Published in the Miami Herald 6/19/2013.
In 1981, I caught and released my first bonefish using spinning gear and a dead shrimp at a remote island fishing lodge off the east end of Grand Bahama Island called the Deep Water Cay. My guide was David Pinder, a polite, soft-spoken resident of nearby McLean’s Town who poled the fiberglass skiff over the flats using a hand-hewn pine bough. The 2½-mile-long island’s lone diesel generator went on the fritz and there was no air conditioning until a repairman flew in from the States. He had to wait until low tide to land his single-engine plane on the dirt air strip. It was July and hot, but I caught and released nine bonefish in three days so I didn’t care. It was fun.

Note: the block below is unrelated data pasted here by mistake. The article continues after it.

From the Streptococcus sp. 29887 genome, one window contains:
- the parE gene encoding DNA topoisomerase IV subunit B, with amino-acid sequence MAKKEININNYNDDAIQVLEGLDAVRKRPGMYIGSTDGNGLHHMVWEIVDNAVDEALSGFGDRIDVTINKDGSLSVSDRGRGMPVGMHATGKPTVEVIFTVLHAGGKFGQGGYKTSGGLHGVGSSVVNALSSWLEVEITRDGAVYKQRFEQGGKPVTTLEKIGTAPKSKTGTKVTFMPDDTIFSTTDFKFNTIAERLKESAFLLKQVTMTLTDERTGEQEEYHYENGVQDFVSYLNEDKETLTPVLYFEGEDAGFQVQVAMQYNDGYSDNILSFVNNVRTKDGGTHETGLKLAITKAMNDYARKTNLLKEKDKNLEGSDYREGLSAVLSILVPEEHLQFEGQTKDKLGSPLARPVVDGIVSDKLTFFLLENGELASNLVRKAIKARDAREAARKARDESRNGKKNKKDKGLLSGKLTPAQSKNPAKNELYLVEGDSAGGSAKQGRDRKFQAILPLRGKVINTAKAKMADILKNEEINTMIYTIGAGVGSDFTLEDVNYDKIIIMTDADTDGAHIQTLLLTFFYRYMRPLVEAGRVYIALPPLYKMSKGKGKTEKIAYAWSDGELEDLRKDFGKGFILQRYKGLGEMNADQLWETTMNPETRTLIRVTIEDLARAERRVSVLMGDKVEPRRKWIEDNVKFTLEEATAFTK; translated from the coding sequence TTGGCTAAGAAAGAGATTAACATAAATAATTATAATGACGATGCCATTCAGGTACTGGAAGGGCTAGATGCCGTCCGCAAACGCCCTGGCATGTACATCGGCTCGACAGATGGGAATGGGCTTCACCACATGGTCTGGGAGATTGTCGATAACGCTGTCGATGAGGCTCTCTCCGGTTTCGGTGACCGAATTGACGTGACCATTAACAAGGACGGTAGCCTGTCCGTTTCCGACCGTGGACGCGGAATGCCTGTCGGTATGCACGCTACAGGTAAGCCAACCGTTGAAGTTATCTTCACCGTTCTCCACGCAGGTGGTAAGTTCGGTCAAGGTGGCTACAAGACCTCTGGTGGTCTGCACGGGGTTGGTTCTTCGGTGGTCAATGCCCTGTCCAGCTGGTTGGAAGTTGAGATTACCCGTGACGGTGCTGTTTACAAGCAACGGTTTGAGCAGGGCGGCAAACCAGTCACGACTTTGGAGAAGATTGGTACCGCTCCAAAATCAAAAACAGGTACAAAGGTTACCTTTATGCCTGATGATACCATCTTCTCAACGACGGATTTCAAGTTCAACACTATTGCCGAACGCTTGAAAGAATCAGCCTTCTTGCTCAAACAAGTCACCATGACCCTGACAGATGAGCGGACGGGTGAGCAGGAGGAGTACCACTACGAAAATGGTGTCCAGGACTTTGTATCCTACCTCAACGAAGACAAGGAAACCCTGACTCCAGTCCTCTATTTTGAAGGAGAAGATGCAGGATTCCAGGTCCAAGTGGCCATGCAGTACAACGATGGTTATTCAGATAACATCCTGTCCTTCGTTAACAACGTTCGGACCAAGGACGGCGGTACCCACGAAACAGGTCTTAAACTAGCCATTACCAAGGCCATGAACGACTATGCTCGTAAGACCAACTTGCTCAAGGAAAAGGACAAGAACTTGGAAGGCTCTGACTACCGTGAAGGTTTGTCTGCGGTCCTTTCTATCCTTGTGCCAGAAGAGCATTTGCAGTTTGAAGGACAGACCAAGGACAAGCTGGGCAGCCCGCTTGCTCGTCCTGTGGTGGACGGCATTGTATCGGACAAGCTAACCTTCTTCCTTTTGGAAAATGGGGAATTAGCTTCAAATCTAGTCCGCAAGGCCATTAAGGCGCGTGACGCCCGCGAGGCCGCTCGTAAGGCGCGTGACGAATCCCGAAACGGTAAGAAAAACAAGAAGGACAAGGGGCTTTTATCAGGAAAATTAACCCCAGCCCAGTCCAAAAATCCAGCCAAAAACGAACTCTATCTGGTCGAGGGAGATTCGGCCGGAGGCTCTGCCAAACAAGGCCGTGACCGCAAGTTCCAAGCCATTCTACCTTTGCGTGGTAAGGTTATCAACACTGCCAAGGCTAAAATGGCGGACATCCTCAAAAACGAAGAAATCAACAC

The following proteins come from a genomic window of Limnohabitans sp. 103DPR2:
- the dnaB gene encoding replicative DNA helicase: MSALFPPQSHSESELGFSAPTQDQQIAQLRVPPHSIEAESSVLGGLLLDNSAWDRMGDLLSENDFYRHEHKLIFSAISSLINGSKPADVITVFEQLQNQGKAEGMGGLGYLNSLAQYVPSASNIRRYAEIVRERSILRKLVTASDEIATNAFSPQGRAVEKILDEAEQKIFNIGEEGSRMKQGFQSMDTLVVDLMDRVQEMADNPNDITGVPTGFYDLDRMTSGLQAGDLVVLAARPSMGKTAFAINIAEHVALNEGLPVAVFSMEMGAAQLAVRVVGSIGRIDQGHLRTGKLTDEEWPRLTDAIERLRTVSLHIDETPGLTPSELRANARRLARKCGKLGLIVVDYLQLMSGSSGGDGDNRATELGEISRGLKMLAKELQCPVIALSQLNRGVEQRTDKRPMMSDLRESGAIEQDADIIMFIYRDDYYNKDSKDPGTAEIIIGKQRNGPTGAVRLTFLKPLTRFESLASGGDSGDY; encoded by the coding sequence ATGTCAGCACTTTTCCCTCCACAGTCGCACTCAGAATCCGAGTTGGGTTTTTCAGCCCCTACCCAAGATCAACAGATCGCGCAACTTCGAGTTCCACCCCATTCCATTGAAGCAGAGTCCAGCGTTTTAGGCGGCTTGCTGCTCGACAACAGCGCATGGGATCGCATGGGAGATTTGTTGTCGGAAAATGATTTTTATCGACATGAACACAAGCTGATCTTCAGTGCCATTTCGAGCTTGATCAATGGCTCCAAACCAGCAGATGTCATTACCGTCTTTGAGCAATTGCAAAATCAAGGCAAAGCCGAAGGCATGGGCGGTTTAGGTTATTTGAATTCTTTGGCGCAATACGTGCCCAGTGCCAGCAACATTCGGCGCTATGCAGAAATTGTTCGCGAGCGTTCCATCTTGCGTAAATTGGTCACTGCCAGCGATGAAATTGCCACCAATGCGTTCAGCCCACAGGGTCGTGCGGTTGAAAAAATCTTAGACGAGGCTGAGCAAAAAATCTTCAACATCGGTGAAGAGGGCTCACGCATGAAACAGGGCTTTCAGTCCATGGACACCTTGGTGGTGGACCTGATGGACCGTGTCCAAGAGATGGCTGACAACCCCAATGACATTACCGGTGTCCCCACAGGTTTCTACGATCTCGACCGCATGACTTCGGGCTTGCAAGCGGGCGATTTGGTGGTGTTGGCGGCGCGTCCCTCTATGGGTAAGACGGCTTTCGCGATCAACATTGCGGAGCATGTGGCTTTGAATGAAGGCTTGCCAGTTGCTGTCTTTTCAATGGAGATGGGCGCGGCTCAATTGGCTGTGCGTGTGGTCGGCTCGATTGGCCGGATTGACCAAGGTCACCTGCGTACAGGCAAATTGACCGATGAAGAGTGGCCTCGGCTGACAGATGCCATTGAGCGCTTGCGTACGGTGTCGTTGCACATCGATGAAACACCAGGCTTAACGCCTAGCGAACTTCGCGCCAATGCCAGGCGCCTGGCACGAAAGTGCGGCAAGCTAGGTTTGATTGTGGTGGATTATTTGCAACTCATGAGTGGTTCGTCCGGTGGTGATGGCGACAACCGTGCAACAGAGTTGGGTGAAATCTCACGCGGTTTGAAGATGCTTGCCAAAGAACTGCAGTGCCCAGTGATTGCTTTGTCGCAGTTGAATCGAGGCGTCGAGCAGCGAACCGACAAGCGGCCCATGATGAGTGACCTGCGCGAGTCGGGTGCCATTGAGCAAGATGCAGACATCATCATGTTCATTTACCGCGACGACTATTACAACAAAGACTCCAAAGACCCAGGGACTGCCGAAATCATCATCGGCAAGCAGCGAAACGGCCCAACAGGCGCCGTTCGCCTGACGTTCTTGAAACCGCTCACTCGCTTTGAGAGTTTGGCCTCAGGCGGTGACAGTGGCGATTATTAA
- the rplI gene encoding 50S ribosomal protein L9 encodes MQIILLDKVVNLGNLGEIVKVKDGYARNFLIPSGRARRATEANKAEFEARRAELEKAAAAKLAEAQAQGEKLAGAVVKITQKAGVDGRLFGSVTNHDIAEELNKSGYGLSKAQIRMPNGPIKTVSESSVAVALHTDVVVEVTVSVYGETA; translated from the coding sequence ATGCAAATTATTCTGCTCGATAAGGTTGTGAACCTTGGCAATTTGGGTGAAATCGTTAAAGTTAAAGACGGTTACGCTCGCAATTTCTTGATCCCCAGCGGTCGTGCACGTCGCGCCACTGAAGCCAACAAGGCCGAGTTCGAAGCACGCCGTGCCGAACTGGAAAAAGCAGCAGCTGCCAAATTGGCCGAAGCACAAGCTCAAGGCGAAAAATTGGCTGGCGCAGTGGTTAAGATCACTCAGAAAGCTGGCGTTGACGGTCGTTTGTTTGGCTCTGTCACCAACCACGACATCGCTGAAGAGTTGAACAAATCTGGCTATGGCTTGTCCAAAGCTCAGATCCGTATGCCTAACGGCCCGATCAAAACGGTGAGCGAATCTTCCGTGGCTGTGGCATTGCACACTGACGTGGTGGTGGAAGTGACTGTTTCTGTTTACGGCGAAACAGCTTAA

Fast-forward to May 2013: I returned to the Deep Water Cay – now powered by multiple diesel generators and accessible by a paved runway that can handle jets—and released a bonefish on fly rod out of a modern carbon/Kevlar skiff guided by Pinder’s 45-year-old son Joseph. While the elder Pinder, 80, is retired from guiding, his legacy continues: Joseph, another son, William, and a grandson, Omeko, conduct guests on fishing excursions from the resort. And the bonefishing is still bountiful: In 3½ days, guided by William Pinder, Dr. Charles Rosen of Miami Beach released 41 bonefish on fly rod to 7 pounds.